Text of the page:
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Step 5: Microtuner gives us the possibility to mix two scales together. Let’s try. Add a few MIDI notes and you’ll only hear notes from the currently active tab. However, if you activate Blend – the small button at the bottom right – another pane opens where you can display both scales at once. Use the vertical slider to mix the two scales, which will create a new level of musical interaction. As your MIDI notes pass through Microtuner, you’ll hear the scales change as you change the mix value, which can range from full A to full B – like a DJ’s crossfader.

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(Image credit: Ableton)

Step 6: Let’s try using some scales we downloaded from the Scala library. Start over with the default Microtuner settings. Choose a .scl file from the folder you downloaded and drag and drop it onto tab A (you can also drag the entire folder). You will see the folder and file entries updated to reflect the name of this new file, and of course the diagram updates to indicate the number of notes in the scale. It’s that simple. Note that if you download the free Scala software, you can create and export your own .scl files.

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(Image credit: Ableton)

Step 7: If you are using multiple instances of Microtuner in the same project, you will probably want them to use a consistent tuning. This is achieved by using the Mode button on the left of the device. Choose which Microtuner will be the tuning source and leave the mode selector in this setting on Lead. In other microtuners, choose Follow instead – this message appears: “The device is now synchronized with a leader device”. From there, any changes you make to the first Microtuner will carry over to the other.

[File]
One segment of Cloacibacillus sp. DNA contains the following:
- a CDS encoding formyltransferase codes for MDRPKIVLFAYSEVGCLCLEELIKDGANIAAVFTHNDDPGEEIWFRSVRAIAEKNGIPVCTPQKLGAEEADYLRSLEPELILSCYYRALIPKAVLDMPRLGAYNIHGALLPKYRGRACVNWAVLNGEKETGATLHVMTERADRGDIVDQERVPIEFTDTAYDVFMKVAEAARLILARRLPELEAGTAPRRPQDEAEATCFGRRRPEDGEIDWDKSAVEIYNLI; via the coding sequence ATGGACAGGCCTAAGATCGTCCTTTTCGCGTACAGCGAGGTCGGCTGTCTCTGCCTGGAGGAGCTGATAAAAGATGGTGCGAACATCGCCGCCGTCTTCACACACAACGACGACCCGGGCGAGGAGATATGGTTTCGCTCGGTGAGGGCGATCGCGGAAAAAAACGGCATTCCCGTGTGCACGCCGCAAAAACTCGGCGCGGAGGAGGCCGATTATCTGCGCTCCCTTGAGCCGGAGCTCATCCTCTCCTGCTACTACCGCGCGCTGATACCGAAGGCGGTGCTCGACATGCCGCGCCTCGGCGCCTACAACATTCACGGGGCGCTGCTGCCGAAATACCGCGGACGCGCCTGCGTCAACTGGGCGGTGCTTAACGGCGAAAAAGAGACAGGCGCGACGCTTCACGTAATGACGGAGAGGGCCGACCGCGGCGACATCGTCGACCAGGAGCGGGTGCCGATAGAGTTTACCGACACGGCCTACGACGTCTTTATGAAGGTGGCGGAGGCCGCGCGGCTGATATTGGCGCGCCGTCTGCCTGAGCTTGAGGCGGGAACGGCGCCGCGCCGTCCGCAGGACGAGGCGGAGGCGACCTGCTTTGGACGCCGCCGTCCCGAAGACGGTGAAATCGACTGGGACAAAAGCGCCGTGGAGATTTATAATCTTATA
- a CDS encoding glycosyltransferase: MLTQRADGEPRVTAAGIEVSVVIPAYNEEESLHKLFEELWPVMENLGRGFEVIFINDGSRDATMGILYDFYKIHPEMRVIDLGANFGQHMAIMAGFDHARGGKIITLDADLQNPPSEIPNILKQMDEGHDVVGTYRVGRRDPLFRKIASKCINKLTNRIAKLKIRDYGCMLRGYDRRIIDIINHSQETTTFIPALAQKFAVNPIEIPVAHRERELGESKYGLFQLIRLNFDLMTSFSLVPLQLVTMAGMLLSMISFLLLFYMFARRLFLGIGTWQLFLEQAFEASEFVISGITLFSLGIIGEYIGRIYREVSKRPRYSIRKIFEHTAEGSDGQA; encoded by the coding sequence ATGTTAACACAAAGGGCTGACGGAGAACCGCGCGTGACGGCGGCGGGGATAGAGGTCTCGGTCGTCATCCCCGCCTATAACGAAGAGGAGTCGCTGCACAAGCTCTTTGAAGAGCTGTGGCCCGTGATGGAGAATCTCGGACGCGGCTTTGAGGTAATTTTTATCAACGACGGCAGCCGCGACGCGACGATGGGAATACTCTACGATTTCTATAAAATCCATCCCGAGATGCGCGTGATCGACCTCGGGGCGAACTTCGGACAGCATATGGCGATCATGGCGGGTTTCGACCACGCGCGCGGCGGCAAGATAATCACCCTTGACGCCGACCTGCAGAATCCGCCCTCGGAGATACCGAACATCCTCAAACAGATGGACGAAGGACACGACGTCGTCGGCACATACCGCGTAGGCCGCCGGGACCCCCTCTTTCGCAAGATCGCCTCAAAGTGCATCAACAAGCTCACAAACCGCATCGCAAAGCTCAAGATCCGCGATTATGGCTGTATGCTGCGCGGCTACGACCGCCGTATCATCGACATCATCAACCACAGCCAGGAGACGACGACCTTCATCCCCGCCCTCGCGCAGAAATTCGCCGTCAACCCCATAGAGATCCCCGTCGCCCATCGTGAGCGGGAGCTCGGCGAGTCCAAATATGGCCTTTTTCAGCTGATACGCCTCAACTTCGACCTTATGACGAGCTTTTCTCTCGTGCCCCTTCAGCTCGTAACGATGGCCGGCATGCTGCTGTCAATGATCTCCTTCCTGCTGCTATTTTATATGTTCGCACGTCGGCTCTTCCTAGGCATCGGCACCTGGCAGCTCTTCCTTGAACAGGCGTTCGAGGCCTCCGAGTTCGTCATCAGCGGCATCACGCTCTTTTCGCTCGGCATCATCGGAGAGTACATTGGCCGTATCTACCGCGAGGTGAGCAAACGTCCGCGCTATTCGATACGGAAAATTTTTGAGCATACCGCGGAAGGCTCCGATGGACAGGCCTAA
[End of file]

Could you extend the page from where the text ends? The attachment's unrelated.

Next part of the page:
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(Image credit: Ableton)

Step 8: Note that the editor on the right of the device also has a follow mode, do not confuse the two. The editor is used to modify the pitch of each individual note in our new scale. Any scale can be edited, whether imported or generated. The Position box displays the currently selected note – type a different number here to switch to editing a different note – they will be highlighted as you do so. Below you can enter a new + or – offset value in cents (100 cents = 1 semitone).

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(Image credit: Ableton)

Step 9: It is not possible to export the new scales you create, to use them in other software, but Microtuner is a Max For Live device, so as always we can save everything we do as a preset , in our user library. You can also use Live’s In/Out Routing feature to capture the output to an audio clip in a separate track. Whether you’re into pure experimentation and sound design, or want to engage in “non-Western” musical pursuits, Microtuner will get you there.